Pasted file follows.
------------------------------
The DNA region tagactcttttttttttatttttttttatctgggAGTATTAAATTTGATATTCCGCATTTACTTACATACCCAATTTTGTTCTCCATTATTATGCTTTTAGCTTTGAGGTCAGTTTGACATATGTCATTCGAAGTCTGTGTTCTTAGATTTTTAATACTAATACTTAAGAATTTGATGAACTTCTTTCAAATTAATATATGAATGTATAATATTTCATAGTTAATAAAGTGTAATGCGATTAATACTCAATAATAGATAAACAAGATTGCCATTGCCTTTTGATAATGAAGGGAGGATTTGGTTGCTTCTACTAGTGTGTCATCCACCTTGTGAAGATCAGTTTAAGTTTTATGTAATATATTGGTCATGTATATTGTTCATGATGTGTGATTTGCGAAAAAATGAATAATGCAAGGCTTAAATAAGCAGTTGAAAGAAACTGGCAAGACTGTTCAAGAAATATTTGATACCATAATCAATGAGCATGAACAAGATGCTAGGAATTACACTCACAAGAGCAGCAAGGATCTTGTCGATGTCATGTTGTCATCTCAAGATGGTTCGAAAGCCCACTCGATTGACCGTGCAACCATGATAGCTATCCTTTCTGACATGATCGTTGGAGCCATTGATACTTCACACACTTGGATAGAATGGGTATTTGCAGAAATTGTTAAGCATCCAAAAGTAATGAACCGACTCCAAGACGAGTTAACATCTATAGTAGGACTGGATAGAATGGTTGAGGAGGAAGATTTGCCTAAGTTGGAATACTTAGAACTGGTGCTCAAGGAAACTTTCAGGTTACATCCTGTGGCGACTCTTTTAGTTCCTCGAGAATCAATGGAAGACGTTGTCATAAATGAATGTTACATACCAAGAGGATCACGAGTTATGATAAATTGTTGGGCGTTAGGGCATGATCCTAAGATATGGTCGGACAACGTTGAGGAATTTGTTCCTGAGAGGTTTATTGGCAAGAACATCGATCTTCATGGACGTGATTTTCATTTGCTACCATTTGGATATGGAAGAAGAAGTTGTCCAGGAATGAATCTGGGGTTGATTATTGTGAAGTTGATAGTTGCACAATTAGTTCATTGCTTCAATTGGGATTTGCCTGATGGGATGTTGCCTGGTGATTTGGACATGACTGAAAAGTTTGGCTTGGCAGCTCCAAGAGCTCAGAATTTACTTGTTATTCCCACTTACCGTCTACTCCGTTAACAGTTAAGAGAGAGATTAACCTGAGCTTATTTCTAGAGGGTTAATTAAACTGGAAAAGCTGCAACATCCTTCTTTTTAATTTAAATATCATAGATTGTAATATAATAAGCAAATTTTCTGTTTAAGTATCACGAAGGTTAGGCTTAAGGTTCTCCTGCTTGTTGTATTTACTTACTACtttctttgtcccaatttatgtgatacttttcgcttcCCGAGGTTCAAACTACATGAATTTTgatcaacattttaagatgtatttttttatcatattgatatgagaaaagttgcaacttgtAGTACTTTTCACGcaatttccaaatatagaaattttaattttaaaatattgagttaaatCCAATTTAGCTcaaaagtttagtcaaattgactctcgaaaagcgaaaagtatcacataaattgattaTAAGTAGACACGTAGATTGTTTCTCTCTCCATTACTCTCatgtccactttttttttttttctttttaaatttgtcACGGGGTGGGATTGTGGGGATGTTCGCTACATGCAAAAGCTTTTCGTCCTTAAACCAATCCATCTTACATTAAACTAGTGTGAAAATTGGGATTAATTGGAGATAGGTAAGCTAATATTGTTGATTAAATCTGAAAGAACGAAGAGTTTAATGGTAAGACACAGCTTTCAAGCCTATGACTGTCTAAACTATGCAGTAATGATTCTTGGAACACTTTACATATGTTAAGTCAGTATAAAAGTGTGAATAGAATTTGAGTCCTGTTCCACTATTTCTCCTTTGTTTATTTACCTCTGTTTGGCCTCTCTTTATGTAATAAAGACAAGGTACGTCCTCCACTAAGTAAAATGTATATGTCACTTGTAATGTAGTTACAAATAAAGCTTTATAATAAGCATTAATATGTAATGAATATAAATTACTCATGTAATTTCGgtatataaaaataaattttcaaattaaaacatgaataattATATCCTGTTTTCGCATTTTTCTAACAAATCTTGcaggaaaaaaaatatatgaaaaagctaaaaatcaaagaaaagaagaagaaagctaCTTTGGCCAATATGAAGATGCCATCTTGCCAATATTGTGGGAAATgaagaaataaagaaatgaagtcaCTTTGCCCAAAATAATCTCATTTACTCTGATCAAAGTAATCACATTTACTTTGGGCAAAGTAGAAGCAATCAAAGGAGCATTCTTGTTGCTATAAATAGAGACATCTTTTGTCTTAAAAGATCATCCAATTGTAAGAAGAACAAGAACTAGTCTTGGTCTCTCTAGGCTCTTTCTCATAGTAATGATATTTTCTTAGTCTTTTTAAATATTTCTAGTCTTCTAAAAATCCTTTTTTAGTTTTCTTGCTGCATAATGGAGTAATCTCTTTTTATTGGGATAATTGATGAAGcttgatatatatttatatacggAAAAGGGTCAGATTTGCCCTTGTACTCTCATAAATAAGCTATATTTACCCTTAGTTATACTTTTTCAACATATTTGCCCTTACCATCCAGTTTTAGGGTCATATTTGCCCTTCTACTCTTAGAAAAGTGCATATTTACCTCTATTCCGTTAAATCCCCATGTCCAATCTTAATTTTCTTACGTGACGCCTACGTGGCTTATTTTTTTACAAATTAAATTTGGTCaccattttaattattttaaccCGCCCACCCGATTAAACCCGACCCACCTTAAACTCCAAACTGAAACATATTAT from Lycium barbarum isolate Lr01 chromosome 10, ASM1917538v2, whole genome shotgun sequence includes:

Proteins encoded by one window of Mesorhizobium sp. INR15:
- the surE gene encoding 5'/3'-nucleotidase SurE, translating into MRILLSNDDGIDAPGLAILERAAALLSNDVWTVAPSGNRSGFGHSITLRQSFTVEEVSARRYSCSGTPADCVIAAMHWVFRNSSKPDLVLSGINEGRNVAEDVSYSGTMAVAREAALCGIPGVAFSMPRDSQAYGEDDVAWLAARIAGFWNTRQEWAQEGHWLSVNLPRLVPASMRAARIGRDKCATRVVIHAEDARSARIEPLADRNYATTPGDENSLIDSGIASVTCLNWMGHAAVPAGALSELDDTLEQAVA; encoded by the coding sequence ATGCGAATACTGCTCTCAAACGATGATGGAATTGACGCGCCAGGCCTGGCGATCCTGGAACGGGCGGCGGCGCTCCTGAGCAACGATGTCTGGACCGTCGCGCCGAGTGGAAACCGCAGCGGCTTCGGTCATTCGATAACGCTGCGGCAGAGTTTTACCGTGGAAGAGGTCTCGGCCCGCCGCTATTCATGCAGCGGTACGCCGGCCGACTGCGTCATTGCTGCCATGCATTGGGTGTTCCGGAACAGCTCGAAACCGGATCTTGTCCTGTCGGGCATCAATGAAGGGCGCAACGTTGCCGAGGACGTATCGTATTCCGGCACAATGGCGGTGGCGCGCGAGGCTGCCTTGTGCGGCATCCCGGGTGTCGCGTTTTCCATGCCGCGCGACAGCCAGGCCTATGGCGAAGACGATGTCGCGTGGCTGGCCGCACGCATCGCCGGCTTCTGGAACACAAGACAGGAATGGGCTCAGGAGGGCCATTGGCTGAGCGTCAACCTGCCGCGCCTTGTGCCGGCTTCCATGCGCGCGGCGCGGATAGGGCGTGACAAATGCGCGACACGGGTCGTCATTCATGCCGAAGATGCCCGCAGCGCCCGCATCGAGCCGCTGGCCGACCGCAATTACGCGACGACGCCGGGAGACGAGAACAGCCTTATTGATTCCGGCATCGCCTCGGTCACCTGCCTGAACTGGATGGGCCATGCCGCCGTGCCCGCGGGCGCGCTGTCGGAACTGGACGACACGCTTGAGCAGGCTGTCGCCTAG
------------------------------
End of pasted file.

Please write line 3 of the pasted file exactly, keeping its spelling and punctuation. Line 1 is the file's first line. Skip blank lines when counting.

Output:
- the surE gene encoding 5'/3'-nucleotidase SurE, translating into MRILLSNDDGIDAPGLAILERAAALLSNDVWTVAPSGNRSGFGHSITLRQSFTVEEVSARRYSCSGTPADCVIAAMHWVFRNSSKPDLVLSGINEGRNVAEDVSYSGTMAVAREAALCGIPGVAFSMPRDSQAYGEDDVAWLAARIAGFWNTRQEWAQEGHWLSVNLPRLVPASMRAARIGRDKCATRVVIHAEDARSARIEPLADRNYATTPGDENSLIDSGIASVTCLNWMGHAAVPAGALSELDDTLEQAVA; encoded by the coding sequence ATGCGAATACTGCTCTCAAACGATGATGGAATTGACGCGCCAGGCCTGGCGATCCTGGAACGGGCGGCGGCGCTCCTGAGCAACGATGTCTGGACCGTCGCGCCGAGTGGAAACCGCAGCGGCTTCGGTCATTCGATAACGCTGCGGCAGAGTTTTACCGTGGAAGAGGTCTCGGCCCGCCGCTATTCATGCAGCGGTACGCCGGCCGACTGCGTCATTGCTGCCATGCATTGGGTGTTCCGGAACAGCTCGAAACCGGATCTTGTCCTGTCGGGCATCAATGAAGGGCGCAACGTTGCCGAGGACGTATCGTATTCCGGCACAATGGCGGTGGCGCGCGAGGCTGCCTTGTGCGGCATCCCGGGTGTCGCGTTTTCCATGCCGCGCGACAGCCAGGCCTATGGCGAAGACGATGTCGCGTGGCTGGCCGCACGCATCGCCGGCTTCTGGAACACAAGACAGGAATGGGCTCAGGAGGGCCATTGGCTGAGCGTCAACCTGCCGCGCCTTGTGCCGGCTTCCATGCGCGCGGCGCGGATAGGGCGTGACAAATGCGCGACACGGGTCGTCATTCATGCCGAAGATGCCCGCAGCGCCCGCATCGAGCCGCTGGCCGACCGCAATTACGCGACGACGCCGGGAGACGAGAACAGCCTTATTGATTCCGGCATCGCCTCGGTCACCTGCCTGAACTGGATGGGCCATGCCGCCGTGCCCGCGGGCGCGCTGTCGGAACTGGACGACACGCTTGAGCAGGCTGTCGCCTAG